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Chemical Bonds and the Shape of Molecules
Together with the strength and polarity of its bonds, the shape and size of a molecule largely determine the properties of a substance. Some of the most dramatic examples are seen in biochemical reactions and in substances produced by living species.
The sensations of smell and vision depend in part on molecular architecture. When we inhale, molecules in the air are carried past receptor sites in our nose. If the molecules are the right size and shape, they fit the sites, which transmit impulses to the brain. The brain then identifies these impulses as a particular aroma. Our nose can recognize differences in molecules as small as the different resonance forms of the molecule.
The overall shape of a molecule is determined by its bond angles, the angles made by the lines joining the nuclei of the atoms in the molecule. The bond angles, together with the bond lengths, accurately define the shape and size of the molecule.
The Valence Shell Electron-Pair Repulsion (VSEPR) Model
A bonding pair of electrons defines a region between two atoms in which the electrons will most likely be found. This region is called an electron domain. A nonbonding pair (lone pair) of electrons defines an electron domain located principally on one atom.
In general, each nonbonding pair, single bond, or multiple bond produces an electron domain around the central atom.
Because electron domains are negatively charged, they repel one another. The best arrangement of a given number of electron domains is the one that minimizes the repulsion between them. These arrangements are very predictable and are determined by the number of electron domains surrounding the central atom.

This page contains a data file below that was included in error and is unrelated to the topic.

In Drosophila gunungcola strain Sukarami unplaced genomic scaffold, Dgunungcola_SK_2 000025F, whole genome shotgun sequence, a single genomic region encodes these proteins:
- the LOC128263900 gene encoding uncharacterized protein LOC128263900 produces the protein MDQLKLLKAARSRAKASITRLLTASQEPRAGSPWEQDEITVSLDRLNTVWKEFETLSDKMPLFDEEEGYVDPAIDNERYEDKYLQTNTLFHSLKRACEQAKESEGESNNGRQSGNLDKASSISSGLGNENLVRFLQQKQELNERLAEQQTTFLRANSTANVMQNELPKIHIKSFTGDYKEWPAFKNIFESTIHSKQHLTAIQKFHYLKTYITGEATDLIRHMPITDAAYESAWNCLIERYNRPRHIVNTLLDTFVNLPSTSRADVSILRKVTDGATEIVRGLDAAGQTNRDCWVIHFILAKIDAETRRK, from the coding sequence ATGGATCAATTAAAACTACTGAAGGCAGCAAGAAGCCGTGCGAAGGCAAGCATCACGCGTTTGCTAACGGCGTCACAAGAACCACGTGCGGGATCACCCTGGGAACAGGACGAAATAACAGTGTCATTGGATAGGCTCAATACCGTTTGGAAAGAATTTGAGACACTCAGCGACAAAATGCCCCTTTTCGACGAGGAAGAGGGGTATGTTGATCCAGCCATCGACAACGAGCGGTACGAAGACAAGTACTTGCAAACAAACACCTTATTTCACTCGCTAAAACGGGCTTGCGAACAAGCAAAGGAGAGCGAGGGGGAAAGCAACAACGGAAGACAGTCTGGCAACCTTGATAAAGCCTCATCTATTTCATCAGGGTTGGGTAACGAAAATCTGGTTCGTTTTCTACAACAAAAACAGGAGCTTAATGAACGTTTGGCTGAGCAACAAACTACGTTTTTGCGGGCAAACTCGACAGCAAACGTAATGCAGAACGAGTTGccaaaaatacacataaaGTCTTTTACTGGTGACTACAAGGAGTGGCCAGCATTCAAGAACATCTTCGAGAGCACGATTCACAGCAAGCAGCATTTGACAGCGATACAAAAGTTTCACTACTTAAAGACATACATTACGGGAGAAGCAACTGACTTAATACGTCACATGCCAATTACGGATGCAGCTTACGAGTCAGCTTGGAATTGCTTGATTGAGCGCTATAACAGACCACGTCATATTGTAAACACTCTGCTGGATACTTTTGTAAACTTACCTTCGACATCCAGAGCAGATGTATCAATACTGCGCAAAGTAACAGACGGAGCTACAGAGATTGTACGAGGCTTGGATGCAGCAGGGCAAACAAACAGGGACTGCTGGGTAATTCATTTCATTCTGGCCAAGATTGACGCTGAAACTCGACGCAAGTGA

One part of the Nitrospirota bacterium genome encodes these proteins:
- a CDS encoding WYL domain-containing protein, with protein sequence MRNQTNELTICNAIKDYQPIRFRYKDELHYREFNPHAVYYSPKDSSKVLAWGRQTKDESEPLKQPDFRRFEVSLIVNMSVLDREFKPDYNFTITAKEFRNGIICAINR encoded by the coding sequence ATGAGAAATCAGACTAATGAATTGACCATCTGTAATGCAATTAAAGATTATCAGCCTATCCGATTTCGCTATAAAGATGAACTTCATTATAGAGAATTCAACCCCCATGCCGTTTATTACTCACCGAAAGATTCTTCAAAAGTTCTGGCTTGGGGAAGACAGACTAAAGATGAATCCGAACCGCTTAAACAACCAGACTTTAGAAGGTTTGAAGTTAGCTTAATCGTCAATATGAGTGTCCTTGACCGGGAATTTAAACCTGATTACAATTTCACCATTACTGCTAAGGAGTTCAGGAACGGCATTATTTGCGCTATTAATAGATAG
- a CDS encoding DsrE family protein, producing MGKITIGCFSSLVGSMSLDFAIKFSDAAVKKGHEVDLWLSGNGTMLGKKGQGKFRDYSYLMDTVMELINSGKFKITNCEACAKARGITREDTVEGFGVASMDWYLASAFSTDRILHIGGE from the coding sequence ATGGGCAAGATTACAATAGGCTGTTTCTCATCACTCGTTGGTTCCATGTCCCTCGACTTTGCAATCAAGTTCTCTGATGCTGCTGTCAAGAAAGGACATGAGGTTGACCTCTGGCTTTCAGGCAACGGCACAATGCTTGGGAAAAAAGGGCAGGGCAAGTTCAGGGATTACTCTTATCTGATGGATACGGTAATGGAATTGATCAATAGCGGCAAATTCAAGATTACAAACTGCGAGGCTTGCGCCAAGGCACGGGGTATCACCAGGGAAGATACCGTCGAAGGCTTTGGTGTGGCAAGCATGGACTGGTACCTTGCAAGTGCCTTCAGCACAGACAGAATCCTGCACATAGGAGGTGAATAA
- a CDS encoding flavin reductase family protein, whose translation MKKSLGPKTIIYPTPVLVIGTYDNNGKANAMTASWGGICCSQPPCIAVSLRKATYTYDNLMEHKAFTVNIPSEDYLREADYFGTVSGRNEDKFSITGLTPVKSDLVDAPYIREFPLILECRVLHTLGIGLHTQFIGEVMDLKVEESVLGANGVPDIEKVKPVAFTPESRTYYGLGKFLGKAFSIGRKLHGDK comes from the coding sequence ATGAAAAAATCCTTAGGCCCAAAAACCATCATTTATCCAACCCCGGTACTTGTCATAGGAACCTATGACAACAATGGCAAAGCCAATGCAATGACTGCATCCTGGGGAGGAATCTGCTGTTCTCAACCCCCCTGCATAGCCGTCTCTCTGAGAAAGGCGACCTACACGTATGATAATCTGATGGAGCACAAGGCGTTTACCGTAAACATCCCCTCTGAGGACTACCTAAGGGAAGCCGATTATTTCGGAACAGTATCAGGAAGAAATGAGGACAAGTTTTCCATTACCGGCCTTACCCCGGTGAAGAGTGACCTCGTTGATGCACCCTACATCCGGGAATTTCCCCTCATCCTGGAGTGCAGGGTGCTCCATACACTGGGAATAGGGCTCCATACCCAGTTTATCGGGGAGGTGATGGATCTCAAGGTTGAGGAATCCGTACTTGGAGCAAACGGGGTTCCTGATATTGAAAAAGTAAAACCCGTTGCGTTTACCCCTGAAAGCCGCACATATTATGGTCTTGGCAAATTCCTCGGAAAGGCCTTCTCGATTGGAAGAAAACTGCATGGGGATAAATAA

For molecules (and ions) with a central atom (A) surrounded by other atoms (B), ABn, there are five fundamental shapes:

The arrangement of electron domains around the center of an ABn molecule or ion is called its electron-domain geometry.

In contrast, the molecular geometry is the arrangement of only the atoms in a molecule or ion (non-bonding pairs are not part of molecular geometry).

The general steps used in the VSEPR model to predict shapes of molecules or ions are:

  1. Draw the Lewis structure of the molecule or ion, and count the total number of electron domains around the central atom. Each nonbonding electron pair, single bond, double bond, or triple bond counts as an electron domain.
  2. Determine the electron-domain geometry by arranging the electron domains around the central atom so the the repulsions among them are minimized.
  3. Use the arrangement of the bonded atoms to determine the molecular geometry.
In general, electron domains for nonbonded electron pairs exert greater repulsive forces on adjacent electron domains and thus tend to compress the bond angles.

In general, electron domains for multiple bonds exert a greater repulsive force on adjacent electron domains than do electron domains for single bonds.
These geometries are important because they include all the commonly
occurring shapes found for molecules and ions that obey the octet rule.
Molecular Geometry

Molecules with Expanded Valence Shells

  The most stable electron-domain geometry for five electron domains is the trigonal bipyramid (two pyramids sharing a base). Two of the five domains point toward what are called axial positions, and the remaining three domains point toward equatorial positions.